Upgraded Thickener Optimizer becomes a daily tool at Boliden Kevitsa
ACT Thickener Optimizer controls key variables of Kevitsa thickening process and enhances overall thickener performance
The Kevitsa open-pit mine in northern Finland was acquired by Boliden in June 2016. The operation, which comprises a mine and a concentrator, went into operation in 2012. The Kevitsa deposit – first discovered in 1987 – is one of the largest ever mineral discoveries in Finland.
- Boliden Kevitsa
- Delivery year
- Automation, thickening
- Manual thickener operation due to problematic PI controller tuning
- Dissatisfactory underflow density
- Decreased filtration efficiency due to low underflow density
- Bursts of solid in thickener overflow cause disruption to floats
- ACT Thickener Optimizer installed and commissioned on-site within 2 weeks
- ACT Thickener Optimizer in automatic mode over 90% of time
- Underflow density variation reduced by 24%. Stable underflow density regardless of varying feed flow
- Underflow solids content increased by 3.5% w/w.
- Increased filtration efficiency
- Overflow turbidity was controlled under critical limit. 10% saving in polymer consumption
The Kevitsa concentrator plant has significant variation in the feed ore grade and ore hardness, which results in a varying tonnage of nickel concentrate produced. This then results in varying feeds to the nickel concentrate thickener, making the thickener difficult to run.
Traditional PI controls at Kevitsa
Before the controller implementation project, the thickener had traditional PI control loops for bed pressure and underflow density. However, these controllers were very rarely used due to difficult controller tuning. According to site personnel, it was very challenging to tune the PI loops to achieve reactivity to production changes and long-term stability. The outcome was that most of the operators were running the thickener on manual, meaning that a lot of operator attention was needed when production conditions changed.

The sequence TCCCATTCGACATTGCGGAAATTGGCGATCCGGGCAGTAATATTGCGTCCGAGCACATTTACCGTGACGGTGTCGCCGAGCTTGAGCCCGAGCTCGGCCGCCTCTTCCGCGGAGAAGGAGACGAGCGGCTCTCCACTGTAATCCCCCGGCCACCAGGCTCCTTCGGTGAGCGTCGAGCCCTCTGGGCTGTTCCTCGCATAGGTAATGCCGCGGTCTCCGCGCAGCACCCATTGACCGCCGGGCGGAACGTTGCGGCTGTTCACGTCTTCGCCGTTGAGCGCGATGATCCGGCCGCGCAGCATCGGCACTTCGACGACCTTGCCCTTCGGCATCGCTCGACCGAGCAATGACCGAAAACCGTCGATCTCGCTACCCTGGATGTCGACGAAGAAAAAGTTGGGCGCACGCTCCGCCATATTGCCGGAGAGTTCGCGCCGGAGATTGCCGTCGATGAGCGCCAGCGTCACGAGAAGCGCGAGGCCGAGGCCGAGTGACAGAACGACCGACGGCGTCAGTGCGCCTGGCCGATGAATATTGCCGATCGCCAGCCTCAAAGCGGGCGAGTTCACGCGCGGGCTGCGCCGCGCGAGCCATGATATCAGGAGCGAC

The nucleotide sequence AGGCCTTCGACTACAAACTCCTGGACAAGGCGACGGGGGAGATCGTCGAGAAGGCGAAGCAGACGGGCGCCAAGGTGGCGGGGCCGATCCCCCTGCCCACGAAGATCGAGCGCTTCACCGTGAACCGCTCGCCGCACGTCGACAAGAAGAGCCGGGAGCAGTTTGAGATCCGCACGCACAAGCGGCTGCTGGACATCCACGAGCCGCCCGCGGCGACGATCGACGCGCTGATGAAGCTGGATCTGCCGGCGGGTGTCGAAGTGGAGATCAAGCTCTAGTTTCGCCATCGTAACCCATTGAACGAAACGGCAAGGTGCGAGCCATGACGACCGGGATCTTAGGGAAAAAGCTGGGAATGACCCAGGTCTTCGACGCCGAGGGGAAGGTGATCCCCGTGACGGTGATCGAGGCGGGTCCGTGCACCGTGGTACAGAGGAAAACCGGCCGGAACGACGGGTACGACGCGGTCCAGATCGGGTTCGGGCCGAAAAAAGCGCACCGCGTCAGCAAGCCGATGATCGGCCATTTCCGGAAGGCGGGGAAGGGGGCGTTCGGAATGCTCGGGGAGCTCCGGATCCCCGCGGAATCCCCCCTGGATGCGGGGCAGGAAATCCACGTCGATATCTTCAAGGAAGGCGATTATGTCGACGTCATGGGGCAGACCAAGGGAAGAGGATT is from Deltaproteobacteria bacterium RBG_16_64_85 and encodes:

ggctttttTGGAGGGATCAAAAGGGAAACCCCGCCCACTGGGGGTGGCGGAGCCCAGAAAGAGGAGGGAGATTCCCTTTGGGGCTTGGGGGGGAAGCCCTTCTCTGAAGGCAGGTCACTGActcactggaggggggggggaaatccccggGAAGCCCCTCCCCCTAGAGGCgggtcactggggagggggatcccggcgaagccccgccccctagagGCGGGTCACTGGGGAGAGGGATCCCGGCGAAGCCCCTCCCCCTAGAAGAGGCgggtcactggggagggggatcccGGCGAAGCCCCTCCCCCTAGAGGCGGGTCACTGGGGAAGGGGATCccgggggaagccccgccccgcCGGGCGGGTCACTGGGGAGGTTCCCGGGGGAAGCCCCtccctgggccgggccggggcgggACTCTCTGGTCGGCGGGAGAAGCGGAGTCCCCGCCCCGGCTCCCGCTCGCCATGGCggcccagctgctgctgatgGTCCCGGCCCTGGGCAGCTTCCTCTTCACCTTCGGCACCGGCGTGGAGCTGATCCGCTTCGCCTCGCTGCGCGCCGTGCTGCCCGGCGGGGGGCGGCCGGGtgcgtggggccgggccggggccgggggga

Traditional versus Advanced Control Tools (ACT)
Traditionally, thickener controls are implemented as single loop controllers in DCS/PLC systems. Single-loop PI controllers are not optimal for handling the behaviour of the thickening process. Slow response dynamics and cross-actions between the controlled variables make PI loops very challenging to tune, and compromises must be made between system robustness and the desired response speed.
The ACT Thickener Optimizer overcomes these limitations of traditional PI loops. The multivariable, model-based controller is fundamentally designed to handle processes with a multivariable nature and complex response dynamics. It also has the inbuilt ability to take into account the process constraints and support prioritization between controlled variables.
The Thickener Optimizer is built on the Outotec ACT platform. The controlled variables in the system are:
• Underflow density
• Overflow turbidity
• Thickener inventory level (bed pressure)
The controller manipulates the underflow pump speed and flocculant dosing rate. Information from the thickener feed line – the input flow rate and slurry density – can also be used as feed forward information when it is available. Rake torque is also taken into account so that control actions leading to critical rake loads are avoided.